Animals, thy neighbours

30 March 2005 | Authors, Reviews

Sirkka Turkka.  Photo Tomi Kontio

Sirkka Turkka. Photo Tomi Kontio

‘Everyone’s always in a hurry. In the grave it stops.’

In her new volume Sirkka Turkka (born 1939) appears as an even greater and more pitiless poet. Niin kovaa se tuuli löi (‘So bitterly the wind struck’, Tammi, 2004) – her twelfth volume, the first having being published in 1973 – is an unadorned and searching portrayal of death and the grief that accompanies it. It takes a thoroughly mature poet to handle major feelings as uninhibitedly as she does, and without letting the empathetic glow fade under the documentation.

Animals have always played an important role in Turkka’s somewhat melancholy but vital verse, with its highly individualised concrete language. In 1987 she received the Finlandia Literature Prize for her Tule takaisin, pikku Sheba (‘Come back, little Sheba’, Tammi, 1986; see Books from Finland 4/1988). Little Sheba was a small dog, one of the poet’s dearest friends. Turkka has worked as a stable manager, and horses are frequently central in her work. Domestic and farm animals are always a presence, and here they appear as tokens of the fragility of life and mortality. A hare, a horse, a dog and a lamb are among the animals whose deaths are dramatised.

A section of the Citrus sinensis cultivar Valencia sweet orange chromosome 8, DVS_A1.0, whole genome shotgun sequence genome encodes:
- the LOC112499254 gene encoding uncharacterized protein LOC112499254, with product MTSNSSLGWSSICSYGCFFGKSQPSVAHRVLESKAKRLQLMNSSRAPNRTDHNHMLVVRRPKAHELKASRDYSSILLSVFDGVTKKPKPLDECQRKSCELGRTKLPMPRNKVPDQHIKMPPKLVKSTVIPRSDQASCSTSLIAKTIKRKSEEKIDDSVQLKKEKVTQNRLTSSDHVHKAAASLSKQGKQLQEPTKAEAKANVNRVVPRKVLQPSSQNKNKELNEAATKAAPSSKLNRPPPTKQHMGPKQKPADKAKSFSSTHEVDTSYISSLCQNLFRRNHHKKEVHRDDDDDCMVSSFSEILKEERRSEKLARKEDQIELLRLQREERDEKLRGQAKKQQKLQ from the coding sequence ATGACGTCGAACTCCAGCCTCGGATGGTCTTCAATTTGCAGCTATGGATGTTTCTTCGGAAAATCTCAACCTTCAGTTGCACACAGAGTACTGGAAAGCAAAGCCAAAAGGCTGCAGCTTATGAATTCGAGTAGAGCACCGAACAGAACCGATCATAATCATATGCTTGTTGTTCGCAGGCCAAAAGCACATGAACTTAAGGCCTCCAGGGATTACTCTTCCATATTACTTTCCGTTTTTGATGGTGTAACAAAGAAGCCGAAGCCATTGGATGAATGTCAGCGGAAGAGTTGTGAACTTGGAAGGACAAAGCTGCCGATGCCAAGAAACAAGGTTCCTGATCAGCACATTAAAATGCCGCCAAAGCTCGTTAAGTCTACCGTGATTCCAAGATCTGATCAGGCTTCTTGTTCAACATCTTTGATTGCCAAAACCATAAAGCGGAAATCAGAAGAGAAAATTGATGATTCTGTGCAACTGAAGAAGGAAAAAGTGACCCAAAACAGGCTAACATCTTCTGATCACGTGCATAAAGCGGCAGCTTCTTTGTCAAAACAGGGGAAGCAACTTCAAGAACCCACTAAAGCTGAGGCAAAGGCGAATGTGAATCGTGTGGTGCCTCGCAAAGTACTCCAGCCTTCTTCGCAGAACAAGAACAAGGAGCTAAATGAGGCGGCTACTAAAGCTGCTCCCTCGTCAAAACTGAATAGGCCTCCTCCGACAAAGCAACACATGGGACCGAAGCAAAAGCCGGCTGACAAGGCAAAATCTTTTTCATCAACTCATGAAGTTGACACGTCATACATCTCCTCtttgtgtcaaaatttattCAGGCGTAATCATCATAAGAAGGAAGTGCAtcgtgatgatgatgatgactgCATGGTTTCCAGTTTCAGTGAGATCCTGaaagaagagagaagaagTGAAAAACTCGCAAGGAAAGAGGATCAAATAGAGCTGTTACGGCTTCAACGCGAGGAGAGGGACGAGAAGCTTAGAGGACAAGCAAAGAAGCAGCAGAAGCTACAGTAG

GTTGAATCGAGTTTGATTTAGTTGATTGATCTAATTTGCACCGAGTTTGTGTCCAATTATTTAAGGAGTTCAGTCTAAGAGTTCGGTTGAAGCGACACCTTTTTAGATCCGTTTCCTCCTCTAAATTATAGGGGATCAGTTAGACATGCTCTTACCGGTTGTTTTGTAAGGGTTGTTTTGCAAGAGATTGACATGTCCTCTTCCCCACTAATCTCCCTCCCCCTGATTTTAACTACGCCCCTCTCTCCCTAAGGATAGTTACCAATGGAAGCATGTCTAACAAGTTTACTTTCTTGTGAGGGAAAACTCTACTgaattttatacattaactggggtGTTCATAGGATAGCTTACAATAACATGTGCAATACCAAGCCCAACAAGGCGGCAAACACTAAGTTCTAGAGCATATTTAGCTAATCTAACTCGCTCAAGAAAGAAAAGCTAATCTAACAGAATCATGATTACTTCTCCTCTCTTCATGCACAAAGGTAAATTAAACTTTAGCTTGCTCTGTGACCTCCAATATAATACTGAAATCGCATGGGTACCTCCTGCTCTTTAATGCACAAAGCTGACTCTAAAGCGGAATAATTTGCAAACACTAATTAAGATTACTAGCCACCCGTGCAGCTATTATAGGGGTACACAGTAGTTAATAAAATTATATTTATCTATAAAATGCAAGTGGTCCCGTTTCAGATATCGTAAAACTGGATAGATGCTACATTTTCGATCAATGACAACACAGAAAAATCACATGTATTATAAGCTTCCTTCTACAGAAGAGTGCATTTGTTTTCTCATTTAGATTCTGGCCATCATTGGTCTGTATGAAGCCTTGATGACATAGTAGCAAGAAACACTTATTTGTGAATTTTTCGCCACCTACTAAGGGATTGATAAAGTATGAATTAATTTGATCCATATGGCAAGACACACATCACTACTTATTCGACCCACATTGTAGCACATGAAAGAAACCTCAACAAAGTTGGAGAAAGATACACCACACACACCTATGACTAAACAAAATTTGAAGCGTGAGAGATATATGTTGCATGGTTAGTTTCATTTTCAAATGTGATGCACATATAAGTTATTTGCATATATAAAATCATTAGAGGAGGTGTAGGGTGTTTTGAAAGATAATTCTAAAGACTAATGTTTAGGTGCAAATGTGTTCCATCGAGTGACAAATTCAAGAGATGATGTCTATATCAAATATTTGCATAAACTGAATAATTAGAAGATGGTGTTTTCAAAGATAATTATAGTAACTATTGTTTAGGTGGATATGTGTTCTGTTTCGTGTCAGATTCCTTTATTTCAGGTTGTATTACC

It’s rare to come across a volume in so consistently minor a key. The occasions become particularly moving when one recalls that these animals have always been the poet’s companions and friends. Turkka does not use the pronoun ‘it’ when referring to them:

‘I stand on two legs, she on four, / up to the armpits, both of us, in mud. / Little angel, how can such large eyes be / in such a narrow face, not even room for / a stripe, dark eyes full of suffering.’

An ordinary farmhouse landscape is the background and counterbalances the highly charged imagery. Thus the animals are illustrative of harrowing experiences but never lose their animal vitality. Perhaps the profoundest life force is summoned by an understanding of life’s limits. There is also a very evident religious dimension. The inevitability of all living things passing away is repeatedly juxtaposed with the fate of Jesus Christ. Turkka sees the man of Nazareth as an incarnation of consolation and companionship on the road of life, not as a surrogate or a scapegoat, but a fellow-sufferer: ‘When sorrow came and furrowed your face, / Jesus came to the door, oh those eyes, that / strange man transported to bliss, oh that gruelling sympathy.’

It may seem something of a boneyard, but Niin kovaa se tuuli löi is nevertheless, beyond doubt, one of the year’s best volumes. And if I focus carefully, I can see, a glimpse of light amongst all the grief, in the form of a simple exhortation: ‘Is there hope any more, none if / you don’t hope.’

This is an edited version of an article published in the literary magazine Parnasso 5/2004


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